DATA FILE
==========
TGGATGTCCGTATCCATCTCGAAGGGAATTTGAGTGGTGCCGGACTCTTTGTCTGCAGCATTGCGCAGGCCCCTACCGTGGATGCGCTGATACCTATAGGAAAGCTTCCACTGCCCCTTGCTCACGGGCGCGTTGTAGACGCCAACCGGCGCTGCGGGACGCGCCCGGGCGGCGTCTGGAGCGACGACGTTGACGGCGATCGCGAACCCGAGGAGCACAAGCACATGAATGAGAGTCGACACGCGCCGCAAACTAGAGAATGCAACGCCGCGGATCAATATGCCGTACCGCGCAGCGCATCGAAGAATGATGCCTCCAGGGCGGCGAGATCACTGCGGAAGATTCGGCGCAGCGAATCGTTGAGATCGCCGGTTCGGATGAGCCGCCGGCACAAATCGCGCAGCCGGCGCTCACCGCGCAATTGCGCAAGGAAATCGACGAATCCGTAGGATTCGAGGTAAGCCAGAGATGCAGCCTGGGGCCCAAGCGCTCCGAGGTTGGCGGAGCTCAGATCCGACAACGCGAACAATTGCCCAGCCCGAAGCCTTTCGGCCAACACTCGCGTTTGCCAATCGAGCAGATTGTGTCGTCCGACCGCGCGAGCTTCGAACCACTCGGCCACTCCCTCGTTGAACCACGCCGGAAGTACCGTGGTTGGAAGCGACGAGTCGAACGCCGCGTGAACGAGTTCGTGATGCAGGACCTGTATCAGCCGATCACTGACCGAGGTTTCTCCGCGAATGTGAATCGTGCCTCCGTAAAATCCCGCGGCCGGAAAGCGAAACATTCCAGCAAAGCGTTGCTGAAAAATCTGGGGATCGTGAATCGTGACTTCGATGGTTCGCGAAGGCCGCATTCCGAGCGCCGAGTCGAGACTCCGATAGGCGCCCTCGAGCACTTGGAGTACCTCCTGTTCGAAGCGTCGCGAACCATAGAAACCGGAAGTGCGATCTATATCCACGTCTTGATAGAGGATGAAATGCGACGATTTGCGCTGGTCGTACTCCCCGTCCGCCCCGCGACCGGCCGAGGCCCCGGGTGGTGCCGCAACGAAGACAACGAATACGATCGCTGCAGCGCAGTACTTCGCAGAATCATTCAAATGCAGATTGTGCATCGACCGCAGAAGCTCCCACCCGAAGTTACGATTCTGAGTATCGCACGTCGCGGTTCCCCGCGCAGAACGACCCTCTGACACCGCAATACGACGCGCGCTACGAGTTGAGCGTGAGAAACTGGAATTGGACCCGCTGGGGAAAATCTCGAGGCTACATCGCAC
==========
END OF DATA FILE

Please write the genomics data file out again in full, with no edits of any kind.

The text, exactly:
TGGATGTCCGTATCCATCTCGAAGGGAATTTGAGTGGTGCCGGACTCTTTGTCTGCAGCATTGCGCAGGCCCCTACCGTGGATGCGCTGATACCTATAGGAAAGCTTCCACTGCCCCTTGCTCACGGGCGCGTTGTAGACGCCAACCGGCGCTGCGGGACGCGCCCGGGCGGCGTCTGGAGCGACGACGTTGACGGCGATCGCGAACCCGAGGAGCACAAGCACATGAATGAGAGTCGACACGCGCCGCAAACTAGAGAATGCAACGCCGCGGATCAATATGCCGTACCGCGCAGCGCATCGAAGAATGATGCCTCCAGGGCGGCGAGATCACTGCGGAAGATTCGGCGCAGCGAATCGTTGAGATCGCCGGTTCGGATGAGCCGCCGGCACAAATCGCGCAGCCGGCGCTCACCGCGCAATTGCGCAAGGAAATCGACGAATCCGTAGGATTCGAGGTAAGCCAGAGATGCAGCCTGGGGCCCAAGCGCTCCGAGGTTGGCGGAGCTCAGATCCGACAACGCGAACAATTGCCCAGCCCGAAGCCTTTCGGCCAACACTCGCGTTTGCCAATCGAGCAGATTGTGTCGTCCGACCGCGCGAGCTTCGAACCACTCGGCCACTCCCTCGTTGAACCACGCCGGAAGTACCGTGGTTGGAAGCGACGAGTCGAACGCCGCGTGAACGAGTTCGTGATGCAGGACCTGTATCAGCCGATCACTGACCGAGGTTTCTCCGCGAATGTGAATCGTGCCTCCGTAAAATCCCGCGGCCGGAAAGCGAAACATTCCAGCAAAGCGTTGCTGAAAAATCTGGGGATCGTGAATCGTGACTTCGATGGTTCGCGAAGGCCGCATTCCGAGCGCCGAGTCGAGACTCCGATAGGCGCCCTCGAGCACTTGGAGTACCTCCTGTTCGAAGCGTCGCGAACCATAGAAACCGGAAGTGCGATCTATATCCACGTCTTGATAGAGGATGAAATGCGACGATTTGCGCTGGTCGTACTCCCCGTCCGCCCCGCGACCGGCCGAGGCCCCGGGTGGTGCCGCAACGAAGACAACGAATACGATCGCTGCAGCGCAGTACTTCGCAGAATCATTCAAATGCAGATTGTGCATCGACCGCAGAAGCTCCCACCCGAAGTTACGATTCTGAGTATCGCACGTCGCGGTTCCCCGCGCAGAACGACCCTCTGACACCGCAATACGACGCGCGCTACGAGTTGAGCGTGAGAAACTGGAATTGGACCCGCTGGGGAAAATCTCGAGGCTACATCGCAC